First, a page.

A few weeks before the birth, the oldest picked up this attitude.  Lots of back talk and general nastiness.  It could have had something to do with the baby.  It could have been the weather.  It could have been school.  I think she's just blossoming into her teenage years sooner than we thought.  Needless to say, we have yet to curb this new peachy attitude.  And, boy, is it fun!

Some other things that happened:

We took a mini family vacation to Boston.  That went well.  

The garden got planted.  I had to expand one garden and reduce one.  All told, I now have 1080 square feet of garden.  So what do you do with a plot that big?  I put in 34 tomato plants, corn, squash, zucchini, beans, spinach, eggplant, watermelon, other melon, lettuce, kale, basil, thyme, oregano, dill, parsley, beans, peas, and strawberries. You know, because I have a screw loose.

This past weekend we just attended the two girls dance recital.  Usually their recitals have one or two major catastrophes.  No one ever gets hurt.  Things like the sound shuts off, or the preschoolers cry throughout their entire routine.  This year I lent my audio expertise to the sound issues of years past.  At least that part was under control.  No sound dropping on my watch!  The first show went rather well.  Nothing too, too bad.  Just a broken "stretcher" (table on wheels) and minor logistical issues that go with the territory of getting 100 or so (or more, or less.  I lost count) women and girls where they need to be at the time they need to be there.  Again, no one got hurt.  The second show.  Ahh.  The second show.  We all should have know that something was going to happen.  The first show went well.  In the second show, in the very first number, the lights go out.  18 minutes later we figure out what in God's name happened and restart the show.  Major crisis resolved, or so we thought.  Somehow in the blackout and rebooting of the light board, on light stayed on.  It stayed on, illuminating the stage during set changes, shining right on the crew moving props.  The real stars of the show were now THE show.  Now I have been back stage for a great deal of shows of all kinds.  The back stage folks do not want to be seen.  We are the people that make the show run smoothly and we are not used to being seen.  But the crew never let it bother them and kept right on going.  Intermission came and we were determined to fix this rogue light.  And right when it was resolved, the board shut everything down again.  Another 5 minutes of extra intermissioning (now all told 23-25 minutes behind schedule) we got it figured out.  And I am just the sound guy.  All shows come with their own stress.  But this show was the most stressful show I have done.  Ever.  The rest of the second act went off with out a hitch.  (Thank Goodness)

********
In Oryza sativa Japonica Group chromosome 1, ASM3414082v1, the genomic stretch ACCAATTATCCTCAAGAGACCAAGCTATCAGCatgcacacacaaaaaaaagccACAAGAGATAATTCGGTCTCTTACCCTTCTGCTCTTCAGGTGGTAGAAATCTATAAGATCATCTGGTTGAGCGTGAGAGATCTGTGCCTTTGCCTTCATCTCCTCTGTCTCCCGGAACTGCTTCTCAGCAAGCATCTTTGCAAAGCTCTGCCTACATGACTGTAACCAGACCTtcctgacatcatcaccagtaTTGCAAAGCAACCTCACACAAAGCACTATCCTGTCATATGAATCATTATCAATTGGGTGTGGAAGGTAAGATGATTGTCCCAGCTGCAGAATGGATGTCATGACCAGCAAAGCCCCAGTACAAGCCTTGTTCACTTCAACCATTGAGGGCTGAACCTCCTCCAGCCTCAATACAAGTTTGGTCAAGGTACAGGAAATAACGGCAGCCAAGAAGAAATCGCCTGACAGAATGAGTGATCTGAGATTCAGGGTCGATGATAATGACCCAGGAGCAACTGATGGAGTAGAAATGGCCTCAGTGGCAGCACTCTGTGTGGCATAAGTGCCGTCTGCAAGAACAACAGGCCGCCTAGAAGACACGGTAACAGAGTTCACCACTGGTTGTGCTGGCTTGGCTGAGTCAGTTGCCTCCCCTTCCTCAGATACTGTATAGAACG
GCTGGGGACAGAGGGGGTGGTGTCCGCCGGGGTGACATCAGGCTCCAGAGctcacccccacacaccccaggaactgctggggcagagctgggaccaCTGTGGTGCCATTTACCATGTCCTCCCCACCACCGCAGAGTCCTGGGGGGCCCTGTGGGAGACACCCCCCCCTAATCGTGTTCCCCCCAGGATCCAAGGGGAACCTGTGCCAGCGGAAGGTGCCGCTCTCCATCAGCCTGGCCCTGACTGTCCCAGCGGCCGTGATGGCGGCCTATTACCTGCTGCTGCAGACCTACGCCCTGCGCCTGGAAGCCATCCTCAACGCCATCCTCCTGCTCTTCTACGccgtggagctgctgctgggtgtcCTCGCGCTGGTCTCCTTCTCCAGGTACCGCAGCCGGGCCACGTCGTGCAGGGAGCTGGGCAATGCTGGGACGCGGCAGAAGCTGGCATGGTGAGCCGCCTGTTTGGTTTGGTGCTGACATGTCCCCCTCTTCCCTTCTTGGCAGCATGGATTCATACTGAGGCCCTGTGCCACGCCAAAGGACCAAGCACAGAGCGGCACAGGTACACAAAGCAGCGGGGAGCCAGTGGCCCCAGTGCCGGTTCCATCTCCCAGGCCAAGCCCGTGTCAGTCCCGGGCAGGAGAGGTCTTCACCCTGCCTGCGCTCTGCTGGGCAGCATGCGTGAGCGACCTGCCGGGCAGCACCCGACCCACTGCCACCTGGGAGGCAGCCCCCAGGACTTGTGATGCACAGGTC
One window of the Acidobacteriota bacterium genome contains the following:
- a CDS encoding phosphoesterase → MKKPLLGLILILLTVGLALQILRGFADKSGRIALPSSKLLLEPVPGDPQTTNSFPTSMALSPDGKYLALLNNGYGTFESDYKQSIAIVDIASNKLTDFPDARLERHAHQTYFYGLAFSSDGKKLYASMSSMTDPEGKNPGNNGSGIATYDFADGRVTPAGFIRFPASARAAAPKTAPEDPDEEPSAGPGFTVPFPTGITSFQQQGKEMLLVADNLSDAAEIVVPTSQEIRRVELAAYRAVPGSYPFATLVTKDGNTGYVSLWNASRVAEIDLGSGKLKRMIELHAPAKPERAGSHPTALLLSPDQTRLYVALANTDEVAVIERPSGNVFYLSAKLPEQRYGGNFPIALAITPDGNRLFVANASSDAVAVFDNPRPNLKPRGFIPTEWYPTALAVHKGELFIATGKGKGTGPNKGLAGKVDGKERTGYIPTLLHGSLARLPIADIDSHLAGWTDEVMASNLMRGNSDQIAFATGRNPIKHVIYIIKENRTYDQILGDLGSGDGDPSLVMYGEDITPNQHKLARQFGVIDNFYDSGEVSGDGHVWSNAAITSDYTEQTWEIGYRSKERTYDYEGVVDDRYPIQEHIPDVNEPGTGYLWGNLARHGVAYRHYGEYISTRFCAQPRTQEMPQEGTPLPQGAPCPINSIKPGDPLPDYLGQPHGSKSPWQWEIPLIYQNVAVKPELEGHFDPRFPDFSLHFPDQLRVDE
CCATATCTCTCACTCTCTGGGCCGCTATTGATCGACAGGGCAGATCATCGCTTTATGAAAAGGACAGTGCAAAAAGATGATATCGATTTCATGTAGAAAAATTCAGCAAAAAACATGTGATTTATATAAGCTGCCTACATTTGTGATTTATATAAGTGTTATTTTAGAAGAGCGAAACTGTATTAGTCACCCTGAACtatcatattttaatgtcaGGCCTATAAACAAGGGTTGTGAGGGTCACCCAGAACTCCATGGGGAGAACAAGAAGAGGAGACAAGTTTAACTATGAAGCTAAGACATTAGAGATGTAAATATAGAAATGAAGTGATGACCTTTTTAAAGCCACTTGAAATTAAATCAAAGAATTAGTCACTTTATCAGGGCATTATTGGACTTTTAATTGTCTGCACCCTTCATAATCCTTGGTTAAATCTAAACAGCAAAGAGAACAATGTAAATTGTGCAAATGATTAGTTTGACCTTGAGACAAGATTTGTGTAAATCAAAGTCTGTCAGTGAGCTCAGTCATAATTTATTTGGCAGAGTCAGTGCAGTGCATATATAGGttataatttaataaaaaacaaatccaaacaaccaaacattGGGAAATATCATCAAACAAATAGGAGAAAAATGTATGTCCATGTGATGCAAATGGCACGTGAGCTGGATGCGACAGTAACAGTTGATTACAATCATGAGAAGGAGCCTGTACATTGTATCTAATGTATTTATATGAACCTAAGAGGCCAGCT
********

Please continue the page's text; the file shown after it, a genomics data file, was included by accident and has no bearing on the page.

All said and done, we have been very busy these last few months.  And now that my wife is back to work I should have more time to blog.  Sitting at the computer while she was home didn't feel right, with the baby around and all the other work that had to be done.  Now I can goof off in peace.

I am sure I left out a bunch of stuff that happened.  It must not have been important, otherwise I would have remembered.  Or living with four girls has already turned my mind to mush. 

Here is what I do remember, and not just because there is a photo.  Here is me and the three kids on Easter.  

Until next time!


  1. This was wonderful! You certainly have a reader on the West Coast if you didn't already!

    I remember the recital days. God bless you backstage Dad's, I don't know how you tolerate all that estrogen in one place under so much stress all at once! :) But just know the show couldn't go on without you guys! Beautiful family you and Kari have made for yourselves and I look forward to reading more of your adventures in parenting. Send my love to the fam!

  2. Thanks. Alena. I hope you enjoy the craziness that is my life!